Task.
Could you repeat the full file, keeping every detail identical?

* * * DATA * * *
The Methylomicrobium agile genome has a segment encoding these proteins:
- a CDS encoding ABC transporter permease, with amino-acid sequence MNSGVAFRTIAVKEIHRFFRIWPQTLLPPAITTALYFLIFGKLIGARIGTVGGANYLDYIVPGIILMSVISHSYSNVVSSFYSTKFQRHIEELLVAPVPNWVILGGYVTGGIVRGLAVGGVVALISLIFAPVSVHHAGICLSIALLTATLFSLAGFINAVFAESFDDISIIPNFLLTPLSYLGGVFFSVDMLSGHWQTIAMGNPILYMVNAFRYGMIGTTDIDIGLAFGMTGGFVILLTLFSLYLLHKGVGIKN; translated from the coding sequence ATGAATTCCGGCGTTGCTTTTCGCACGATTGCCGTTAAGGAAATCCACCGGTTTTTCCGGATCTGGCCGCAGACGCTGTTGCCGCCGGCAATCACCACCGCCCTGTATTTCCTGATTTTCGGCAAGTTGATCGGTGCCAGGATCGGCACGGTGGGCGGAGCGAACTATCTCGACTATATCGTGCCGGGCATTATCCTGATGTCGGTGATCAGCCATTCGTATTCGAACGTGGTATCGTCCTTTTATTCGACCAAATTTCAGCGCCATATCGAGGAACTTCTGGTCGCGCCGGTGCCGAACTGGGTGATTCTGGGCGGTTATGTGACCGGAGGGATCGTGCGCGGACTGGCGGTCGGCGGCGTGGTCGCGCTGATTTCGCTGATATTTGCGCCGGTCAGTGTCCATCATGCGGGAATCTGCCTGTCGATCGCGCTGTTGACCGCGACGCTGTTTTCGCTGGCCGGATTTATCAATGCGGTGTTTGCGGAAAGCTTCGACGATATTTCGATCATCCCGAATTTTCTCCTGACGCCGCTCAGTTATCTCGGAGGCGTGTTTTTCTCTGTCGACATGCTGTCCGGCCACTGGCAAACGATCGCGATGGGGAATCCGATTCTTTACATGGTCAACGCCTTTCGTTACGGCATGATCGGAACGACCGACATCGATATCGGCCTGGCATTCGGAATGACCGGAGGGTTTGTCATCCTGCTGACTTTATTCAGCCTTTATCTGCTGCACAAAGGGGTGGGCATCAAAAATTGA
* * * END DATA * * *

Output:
The Methylomicrobium agile genome has a segment encoding these proteins:
- a CDS encoding ABC transporter permease, with amino-acid sequence MNSGVAFRTIAVKEIHRFFRIWPQTLLPPAITTALYFLIFGKLIGARIGTVGGANYLDYIVPGIILMSVISHSYSNVVSSFYSTKFQRHIEELLVAPVPNWVILGGYVTGGIVRGLAVGGVVALISLIFAPVSVHHAGICLSIALLTATLFSLAGFINAVFAESFDDISIIPNFLLTPLSYLGGVFFSVDMLSGHWQTIAMGNPILYMVNAFRYGMIGTTDIDIGLAFGMTGGFVILLTLFSLYLLHKGVGIKN; translated from the coding sequence ATGAATTCCGGCGTTGCTTTTCGCACGATTGCCGTTAAGGAAATCCACCGGTTTTTCCGGATCTGGCCGCAGACGCTGTTGCCGCCGGCAATCACCACCGCCCTGTATTTCCTGATTTTCGGCAAGTTGATCGGTGCCAGGATCGGCACGGTGGGCGGAGCGAACTATCTCGACTATATCGTGCCGGGCATTATCCTGATGTCGGTGATCAGCCATTCGTATTCGAACGTGGTATCGTCCTTTTATTCGACCAAATTTCAGCGCCATATCGAGGAACTTCTGGTCGCGCCGGTGCCGAACTGGGTGATTCTGGGCGGTTATGTGACCGGAGGGATCGTGCGCGGACTGGCGGTCGGCGGCGTGGTCGCGCTGATTTCGCTGATATTTGCGCCGGTCAGTGTCCATCATGCGGGAATCTGCCTGTCGATCGCGCTGTTGACCGCGACGCTGTTTTCGCTGGCCGGATTTATCAATGCGGTGTTTGCGGAAAGCTTCGACGATATTTCGATCATCCCGAATTTTCTCCTGACGCCGCTCAGTTATCTCGGAGGCGTGTTTTTCTCTGTCGACATGCTGTCCGGCCACTGGCAAACGATCGCGATGGGGAATCCGATTCTTTACATGGTCAACGCCTTTCGTTACGGCATGATCGGAACGACCGACATCGATATCGGCCTGGCATTCGGAATGACCGGAGGGTTTGTCATCCTGCTGACTTTATTCAGCCTTTATCTGCTGCACAAAGGGGTGGGCATCAAAAATTGA